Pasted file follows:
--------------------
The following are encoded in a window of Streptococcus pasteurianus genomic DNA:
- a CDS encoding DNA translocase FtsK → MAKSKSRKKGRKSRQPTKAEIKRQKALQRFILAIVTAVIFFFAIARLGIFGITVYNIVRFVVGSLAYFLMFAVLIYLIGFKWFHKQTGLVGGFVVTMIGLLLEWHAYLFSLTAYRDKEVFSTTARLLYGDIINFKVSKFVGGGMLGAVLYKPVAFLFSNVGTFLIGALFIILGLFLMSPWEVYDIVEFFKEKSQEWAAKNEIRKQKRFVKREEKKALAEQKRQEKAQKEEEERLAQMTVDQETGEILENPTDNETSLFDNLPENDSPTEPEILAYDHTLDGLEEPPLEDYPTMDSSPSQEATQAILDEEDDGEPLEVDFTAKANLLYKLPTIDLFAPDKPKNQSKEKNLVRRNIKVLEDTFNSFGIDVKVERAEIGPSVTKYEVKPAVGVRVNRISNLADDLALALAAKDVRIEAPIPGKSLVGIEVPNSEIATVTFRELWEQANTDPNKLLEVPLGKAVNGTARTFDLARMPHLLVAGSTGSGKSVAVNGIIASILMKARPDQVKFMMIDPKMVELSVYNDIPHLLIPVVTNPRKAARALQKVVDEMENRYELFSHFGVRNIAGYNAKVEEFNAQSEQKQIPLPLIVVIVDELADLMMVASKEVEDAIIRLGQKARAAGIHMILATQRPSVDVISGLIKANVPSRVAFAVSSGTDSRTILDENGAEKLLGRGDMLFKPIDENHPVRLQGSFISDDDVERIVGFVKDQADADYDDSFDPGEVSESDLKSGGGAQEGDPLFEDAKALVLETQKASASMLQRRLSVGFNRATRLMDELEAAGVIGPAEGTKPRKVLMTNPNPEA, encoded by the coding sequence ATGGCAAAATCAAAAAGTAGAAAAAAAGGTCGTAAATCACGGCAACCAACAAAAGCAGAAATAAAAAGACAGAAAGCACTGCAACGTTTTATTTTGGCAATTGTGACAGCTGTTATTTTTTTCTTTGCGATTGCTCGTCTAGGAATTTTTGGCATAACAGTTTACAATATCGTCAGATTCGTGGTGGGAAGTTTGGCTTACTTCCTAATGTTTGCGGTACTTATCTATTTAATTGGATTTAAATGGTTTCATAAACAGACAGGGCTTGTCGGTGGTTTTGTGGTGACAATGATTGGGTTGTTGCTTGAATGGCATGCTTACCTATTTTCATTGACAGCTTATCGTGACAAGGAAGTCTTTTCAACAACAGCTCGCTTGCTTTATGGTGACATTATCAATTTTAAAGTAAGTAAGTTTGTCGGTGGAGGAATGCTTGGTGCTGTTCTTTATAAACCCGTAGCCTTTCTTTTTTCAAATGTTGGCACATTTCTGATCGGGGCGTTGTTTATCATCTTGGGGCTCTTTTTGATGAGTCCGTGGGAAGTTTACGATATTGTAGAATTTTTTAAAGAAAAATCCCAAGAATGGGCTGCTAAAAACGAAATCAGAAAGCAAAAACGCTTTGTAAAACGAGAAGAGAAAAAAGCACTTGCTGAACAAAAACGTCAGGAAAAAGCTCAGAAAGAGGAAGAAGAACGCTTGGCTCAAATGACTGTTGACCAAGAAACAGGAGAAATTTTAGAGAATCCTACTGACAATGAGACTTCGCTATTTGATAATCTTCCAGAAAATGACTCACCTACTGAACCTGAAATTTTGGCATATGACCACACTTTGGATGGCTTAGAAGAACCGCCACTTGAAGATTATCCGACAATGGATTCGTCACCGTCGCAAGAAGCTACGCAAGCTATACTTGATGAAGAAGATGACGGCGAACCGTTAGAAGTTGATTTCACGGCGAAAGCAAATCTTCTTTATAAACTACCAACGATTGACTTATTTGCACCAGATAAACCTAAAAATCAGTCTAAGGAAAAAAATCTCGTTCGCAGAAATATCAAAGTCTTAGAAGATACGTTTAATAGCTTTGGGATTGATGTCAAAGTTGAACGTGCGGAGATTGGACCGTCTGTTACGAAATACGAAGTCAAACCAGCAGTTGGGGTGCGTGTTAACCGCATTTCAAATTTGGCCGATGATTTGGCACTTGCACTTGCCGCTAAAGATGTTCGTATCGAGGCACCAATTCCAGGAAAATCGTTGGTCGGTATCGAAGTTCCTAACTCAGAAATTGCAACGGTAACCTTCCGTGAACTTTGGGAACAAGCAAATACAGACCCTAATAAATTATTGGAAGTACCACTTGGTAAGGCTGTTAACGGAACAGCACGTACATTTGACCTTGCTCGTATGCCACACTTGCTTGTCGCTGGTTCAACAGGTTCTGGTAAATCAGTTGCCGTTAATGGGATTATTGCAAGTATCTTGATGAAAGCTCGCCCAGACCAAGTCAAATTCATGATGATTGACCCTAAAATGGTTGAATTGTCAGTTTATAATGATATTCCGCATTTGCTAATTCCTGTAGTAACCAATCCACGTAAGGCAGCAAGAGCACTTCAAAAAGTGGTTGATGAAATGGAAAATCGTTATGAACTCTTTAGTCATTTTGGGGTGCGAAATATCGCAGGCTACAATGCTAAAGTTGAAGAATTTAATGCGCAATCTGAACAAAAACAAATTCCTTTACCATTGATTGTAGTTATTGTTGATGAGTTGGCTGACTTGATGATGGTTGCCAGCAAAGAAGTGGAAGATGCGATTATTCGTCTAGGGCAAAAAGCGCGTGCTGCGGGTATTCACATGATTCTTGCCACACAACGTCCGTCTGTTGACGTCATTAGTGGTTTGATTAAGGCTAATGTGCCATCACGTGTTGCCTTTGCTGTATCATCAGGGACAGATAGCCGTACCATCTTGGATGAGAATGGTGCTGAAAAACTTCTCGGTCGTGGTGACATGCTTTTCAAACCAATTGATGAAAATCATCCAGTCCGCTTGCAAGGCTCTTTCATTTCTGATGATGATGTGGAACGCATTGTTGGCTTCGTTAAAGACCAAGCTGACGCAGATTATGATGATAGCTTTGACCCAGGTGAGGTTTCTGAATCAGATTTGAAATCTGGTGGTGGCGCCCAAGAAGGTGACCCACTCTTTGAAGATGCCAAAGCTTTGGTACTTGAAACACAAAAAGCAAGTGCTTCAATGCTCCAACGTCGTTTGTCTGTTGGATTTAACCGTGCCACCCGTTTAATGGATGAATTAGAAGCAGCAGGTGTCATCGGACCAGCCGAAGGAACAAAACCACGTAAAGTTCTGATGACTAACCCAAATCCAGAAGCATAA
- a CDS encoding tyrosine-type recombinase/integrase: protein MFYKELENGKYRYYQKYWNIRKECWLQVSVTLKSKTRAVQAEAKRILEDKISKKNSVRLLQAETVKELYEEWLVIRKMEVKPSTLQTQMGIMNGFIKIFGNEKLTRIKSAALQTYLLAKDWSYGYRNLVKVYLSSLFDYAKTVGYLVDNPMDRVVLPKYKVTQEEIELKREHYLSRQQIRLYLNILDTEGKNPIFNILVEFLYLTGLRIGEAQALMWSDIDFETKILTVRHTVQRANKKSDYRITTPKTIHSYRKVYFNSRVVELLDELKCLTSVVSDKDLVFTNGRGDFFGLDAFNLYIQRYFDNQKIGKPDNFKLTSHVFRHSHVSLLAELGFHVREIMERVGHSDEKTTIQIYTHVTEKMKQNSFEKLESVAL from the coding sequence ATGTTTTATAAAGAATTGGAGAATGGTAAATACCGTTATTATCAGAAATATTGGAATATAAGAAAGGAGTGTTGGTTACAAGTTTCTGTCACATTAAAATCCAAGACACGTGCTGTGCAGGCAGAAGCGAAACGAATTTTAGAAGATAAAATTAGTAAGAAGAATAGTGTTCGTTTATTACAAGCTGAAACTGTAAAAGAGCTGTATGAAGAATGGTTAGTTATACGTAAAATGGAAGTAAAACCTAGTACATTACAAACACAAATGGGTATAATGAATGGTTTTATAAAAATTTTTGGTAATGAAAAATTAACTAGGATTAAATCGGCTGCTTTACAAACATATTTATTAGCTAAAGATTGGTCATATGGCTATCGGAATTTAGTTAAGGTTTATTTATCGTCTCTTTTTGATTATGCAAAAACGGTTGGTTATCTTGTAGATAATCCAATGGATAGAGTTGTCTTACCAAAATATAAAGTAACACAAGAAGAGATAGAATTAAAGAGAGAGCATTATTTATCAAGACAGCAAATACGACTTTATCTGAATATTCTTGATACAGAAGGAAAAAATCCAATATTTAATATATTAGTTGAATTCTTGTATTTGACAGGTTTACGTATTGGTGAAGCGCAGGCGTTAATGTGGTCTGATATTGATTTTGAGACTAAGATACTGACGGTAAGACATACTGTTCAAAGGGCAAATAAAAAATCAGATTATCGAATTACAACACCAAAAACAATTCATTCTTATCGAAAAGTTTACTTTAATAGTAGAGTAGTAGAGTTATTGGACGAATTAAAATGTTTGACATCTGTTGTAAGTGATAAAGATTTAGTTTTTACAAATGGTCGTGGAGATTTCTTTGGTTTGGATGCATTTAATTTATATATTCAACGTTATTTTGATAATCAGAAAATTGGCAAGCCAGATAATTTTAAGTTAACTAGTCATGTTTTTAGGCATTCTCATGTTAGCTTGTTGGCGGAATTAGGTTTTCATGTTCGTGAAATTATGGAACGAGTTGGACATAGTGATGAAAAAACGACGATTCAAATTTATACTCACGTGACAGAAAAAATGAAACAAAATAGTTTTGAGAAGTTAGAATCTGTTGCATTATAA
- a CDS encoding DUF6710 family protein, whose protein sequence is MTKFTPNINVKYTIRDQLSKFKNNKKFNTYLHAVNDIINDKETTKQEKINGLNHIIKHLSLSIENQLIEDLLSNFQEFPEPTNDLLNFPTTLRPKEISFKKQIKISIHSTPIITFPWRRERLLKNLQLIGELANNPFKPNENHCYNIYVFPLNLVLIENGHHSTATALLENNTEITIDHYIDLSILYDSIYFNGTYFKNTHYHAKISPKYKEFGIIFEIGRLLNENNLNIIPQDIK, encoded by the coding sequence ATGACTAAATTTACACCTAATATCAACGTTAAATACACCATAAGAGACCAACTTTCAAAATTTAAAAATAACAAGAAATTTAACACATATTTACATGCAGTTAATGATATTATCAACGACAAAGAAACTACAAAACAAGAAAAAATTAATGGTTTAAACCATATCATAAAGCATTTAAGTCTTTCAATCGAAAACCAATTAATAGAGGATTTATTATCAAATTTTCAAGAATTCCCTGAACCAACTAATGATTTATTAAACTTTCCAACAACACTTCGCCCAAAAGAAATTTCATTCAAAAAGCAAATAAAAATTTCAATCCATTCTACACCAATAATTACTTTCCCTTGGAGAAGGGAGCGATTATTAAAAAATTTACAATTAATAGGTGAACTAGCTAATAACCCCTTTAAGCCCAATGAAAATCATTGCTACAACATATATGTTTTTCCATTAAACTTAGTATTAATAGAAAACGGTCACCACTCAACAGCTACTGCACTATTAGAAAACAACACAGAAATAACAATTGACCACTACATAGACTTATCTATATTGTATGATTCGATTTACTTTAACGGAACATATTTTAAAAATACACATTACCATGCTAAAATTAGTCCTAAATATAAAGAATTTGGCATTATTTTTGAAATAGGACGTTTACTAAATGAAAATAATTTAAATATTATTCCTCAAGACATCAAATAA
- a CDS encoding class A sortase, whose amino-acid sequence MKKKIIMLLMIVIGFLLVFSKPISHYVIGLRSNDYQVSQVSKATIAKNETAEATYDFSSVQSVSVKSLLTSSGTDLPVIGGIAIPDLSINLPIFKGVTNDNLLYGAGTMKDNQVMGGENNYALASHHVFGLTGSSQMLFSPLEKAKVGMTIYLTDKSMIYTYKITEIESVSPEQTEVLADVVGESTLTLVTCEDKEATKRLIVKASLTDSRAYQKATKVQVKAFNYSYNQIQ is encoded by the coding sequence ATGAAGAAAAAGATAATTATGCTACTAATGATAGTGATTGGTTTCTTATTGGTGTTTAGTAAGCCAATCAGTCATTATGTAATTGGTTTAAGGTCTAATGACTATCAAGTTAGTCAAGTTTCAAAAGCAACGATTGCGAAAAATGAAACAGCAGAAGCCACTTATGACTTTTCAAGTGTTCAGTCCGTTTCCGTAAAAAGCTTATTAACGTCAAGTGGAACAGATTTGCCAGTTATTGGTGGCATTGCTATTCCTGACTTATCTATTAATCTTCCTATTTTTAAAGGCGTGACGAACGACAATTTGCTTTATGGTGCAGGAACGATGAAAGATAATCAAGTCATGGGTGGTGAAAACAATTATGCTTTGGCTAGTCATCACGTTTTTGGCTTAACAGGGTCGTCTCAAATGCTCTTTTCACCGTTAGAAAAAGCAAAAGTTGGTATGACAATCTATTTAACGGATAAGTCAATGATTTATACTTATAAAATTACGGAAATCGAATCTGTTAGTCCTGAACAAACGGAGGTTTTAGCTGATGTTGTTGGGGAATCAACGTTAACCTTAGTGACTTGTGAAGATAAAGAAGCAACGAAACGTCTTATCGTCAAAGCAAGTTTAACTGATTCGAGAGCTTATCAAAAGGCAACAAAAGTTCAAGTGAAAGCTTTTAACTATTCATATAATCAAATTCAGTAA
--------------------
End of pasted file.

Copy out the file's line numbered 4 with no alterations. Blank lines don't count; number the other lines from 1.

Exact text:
- a CDS encoding DUF6710 family protein, whose protein sequence is MTKFTPNINVKYTIRDQLSKFKNNKKFNTYLHAVNDIINDKETTKQEKINGLNHIIKHLSLSIENQLIEDLLSNFQEFPEPTNDLLNFPTTLRPKEISFKKQIKISIHSTPIITFPWRRERLLKNLQLIGELANNPFKPNENHCYNIYVFPLNLVLIENGHHSTATALLENNTEITIDHYIDLSILYDSIYFNGTYFKNTHYHAKISPKYKEFGIIFEIGRLLNENNLNIIPQDIK, encoded by the coding sequence ATGACTAAATTTACACCTAATATCAACGTTAAATACACCATAAGAGACCAACTTTCAAAATTTAAAAATAACAAGAAATTTAACACATATTTACATGCAGTTAATGATATTATCAACGACAAAGAAACTACAAAACAAGAAAAAATTAATGGTTTAAACCATATCATAAAGCATTTAAGTCTTTCAATCGAAAACCAATTAATAGAGGATTTATTATCAAATTTTCAAGAATTCCCTGAACCAACTAATGATTTATTAAACTTTCCAACAACACTTCGCCCAAAAGAAATTTCATTCAAAAAGCAAATAAAAATTTCAATCCATTCTACACCAATAATTACTTTCCCTTGGAGAAGGGAGCGATTATTAAAAAATTTACAATTAATAGGTGAACTAGCTAATAACCCCTTTAAGCCCAATGAAAATCATTGCTACAACATATATGTTTTTCCATTAAACTTAGTATTAATAGAAAACGGTCACCACTCAACAGCTACTGCACTATTAGAAAACAACACAGAAATAACAATTGACCACTACATAGACTTATCTATATTGTATGATTCGATTTACTTTAACGGAACATATTTTAAAAATACACATTACCATGCTAAAATTAGTCCTAAATATAAAGAATTTGGCATTATTTTTGAAATAGGACGTTTACTAAATGAAAATAATTTAAATATTATTCCTCAAGACATCAAATAA